A Mysterious Powerful Emotion - Induced by a Song

My wife is all-but homebound (except for medical appointments) because she is on a toxic cocktail of chemotherapy for a rare and awful cancer. I offer this background only to set the stage for what I hope to convey. Because of her condition, our major activity together is watching TV, mainly movies and older TV series. We find little entertainment value and much political toxicity in most recent (say, since 2015 or so) productions. In fact, Netflix productions, like those “produced” (read ‘pay them off’ for their destructive service to the left) by the Obamas, are so uniformly obnoxious that I cancelled it.

Anyway, we are currently watching “The Sopranos”. It is particularly meaningful to me because I was born in Newark and grew up in Elizabeth NJ. Both the geography and culture are highly recognizable to me. My dad, though Jewish (not Italian), had a fair number of friends who would have fit into “The Sopranos” cast. He was able to get me summer jobs through several labor unions via his connections to some of the bosses. Lets leave it at that; I have my suspicions.

So, we’re into season 3 and as episode 8 (“He Is Risen”) starts to close on the credits, in the background but with lyrics clearly audible, comes the single “The Captain” by Kasey Chambers. For reasons I cannot corral - even after considerable thought - I became so tearful that I could not contain myself. I tried to explain to myself and my wife what this is about. I just don’t know. There is something mysteriously evocative and haunting about this track; I think it emanates from the melody, the reed like quality of the singer’s voice, and the lyrics.

As the episode closed and the song was cut short by the TV app (as it always does as episode end and this is annoying if one wants to read the credits or hear the accompanying audio), my wife - unmoved - wanted to continue to the next episode. My acts of (unsuccessfully) choking back tears, persuaded her to let me find a youtube video of the single, listen to it several times, and read the lyrics repeatedly. I have since read numerous analyses of the lyrics, but none really make sense to me. Mainly, they seem to be humble and self-effacing.

I have heard this track previously and always felt moved by it. Though not an aficionado of modern music of any sort (I tuned out in the late 1960’s), I occasionally hear tracks which get to me. There have been a handful over the years, but I can only remember one just now. There have been other tracks by other artists which have touched me, but I can only remember one: “If I Needed you” by Emmylou Harris and Don Williams. As I write, I am wishing I could recall this list of maybe a half dozen tracks and put them in my phone for listening as I drive (mostly this collection is hymns, some of which definitely stir my soul - but that is in a different domain).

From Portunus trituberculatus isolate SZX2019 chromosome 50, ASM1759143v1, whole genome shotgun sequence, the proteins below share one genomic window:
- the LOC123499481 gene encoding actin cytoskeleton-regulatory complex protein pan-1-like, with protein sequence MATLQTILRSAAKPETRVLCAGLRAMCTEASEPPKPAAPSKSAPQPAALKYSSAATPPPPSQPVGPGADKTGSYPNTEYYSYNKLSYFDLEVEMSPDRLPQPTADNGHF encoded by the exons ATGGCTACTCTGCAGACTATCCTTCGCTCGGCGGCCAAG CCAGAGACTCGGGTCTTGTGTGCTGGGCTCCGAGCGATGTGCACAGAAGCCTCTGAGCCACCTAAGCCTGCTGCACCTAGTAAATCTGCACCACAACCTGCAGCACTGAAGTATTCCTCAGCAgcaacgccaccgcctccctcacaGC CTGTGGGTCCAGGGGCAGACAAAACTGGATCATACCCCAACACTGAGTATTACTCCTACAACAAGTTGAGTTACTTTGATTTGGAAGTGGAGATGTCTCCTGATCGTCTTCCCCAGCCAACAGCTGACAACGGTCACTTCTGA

I am a very introspective person. Since childhood, I have had the need to understand myself, intellectually and emotionally. I endeavor to understand the context of my emotions, thoughts and actions as well. The image which comes to mind is that of looking through a zoom lens. My mental process often consists of going back & forth between a “zoomed in” and “zoomed out” perspective of my self and events surrounding me. I both take pleasure in those feelings which transport me - like this one - and fear them at the same time, lest they carry me away out of control. I am deeply ambivalent, yet this feeling makes me feel intensely ALIVE.

My response to this song, as best I can tell, resembles what is called a “grief reaction”, a profound sense of loss. I first identified this and analyzed it with the help of a therapist. Of course, we discussed many aspects of my childhood, especially unmet emotional needs. Back then, I was reading a book by a psychologist named John Bradshaw. I forget the name of the book, but in it he said an infant needs a “loving, mirroring face”.

I reacted to those words (and numerous other life situations which brought to mind that same loss) with this same intense feeling - of grief, of loss. I somehow sensed I never experienced this expression of maternal love, so essential to an infant’s sense of value (and development of his sense of self-worth). The lack of this essential expression of maternal love - at a stroke - explained my overwhelming need for the love of girls beginning in grammar school and extending well into my adult life. The feeling was one of intense incompleteness, an emptiness in me which could only be filled by the adoration of this one!

Suffice it to say, I was on the giving and receiving end of much dysfunction and hurt as I swirled through the lives of serial women/girls like a tornado; a black hole of cloying dependency. Growing out of that took years and could only have happened - as it did - through recovery from opioid addiction. In passing, I should add that the kind of love addiction (a “process addiction”) I just described, often goes together with addiction to various substances (“ingestive addiction”). But that’s a big topic - too big for here.

So, I would be glad for any thoughts as to the question of why this, and a few other tracks are so evocative of intense feeling - so haunting, for want of a better word. My response to these intense reactions are NOT avoidant. I do not seek to avoid them. I actually welcome them, again because of the accompanying sense of ALIVE-ness. They seem to be cleansing in some way. The image is of a capacitor which has released its stored up charge even as it becomes ready to store more power for the next cycle - for when it is needed.


Just listened to “The Captain” by Kasey Chambers for the first time. Had never heard that song before … but then I have never watched “The Sopranos” either. Songs are like scents/smells – they have an uncanny ability to bring back vivid recollections of times past; it is those recollections which make them very powerful for individuals.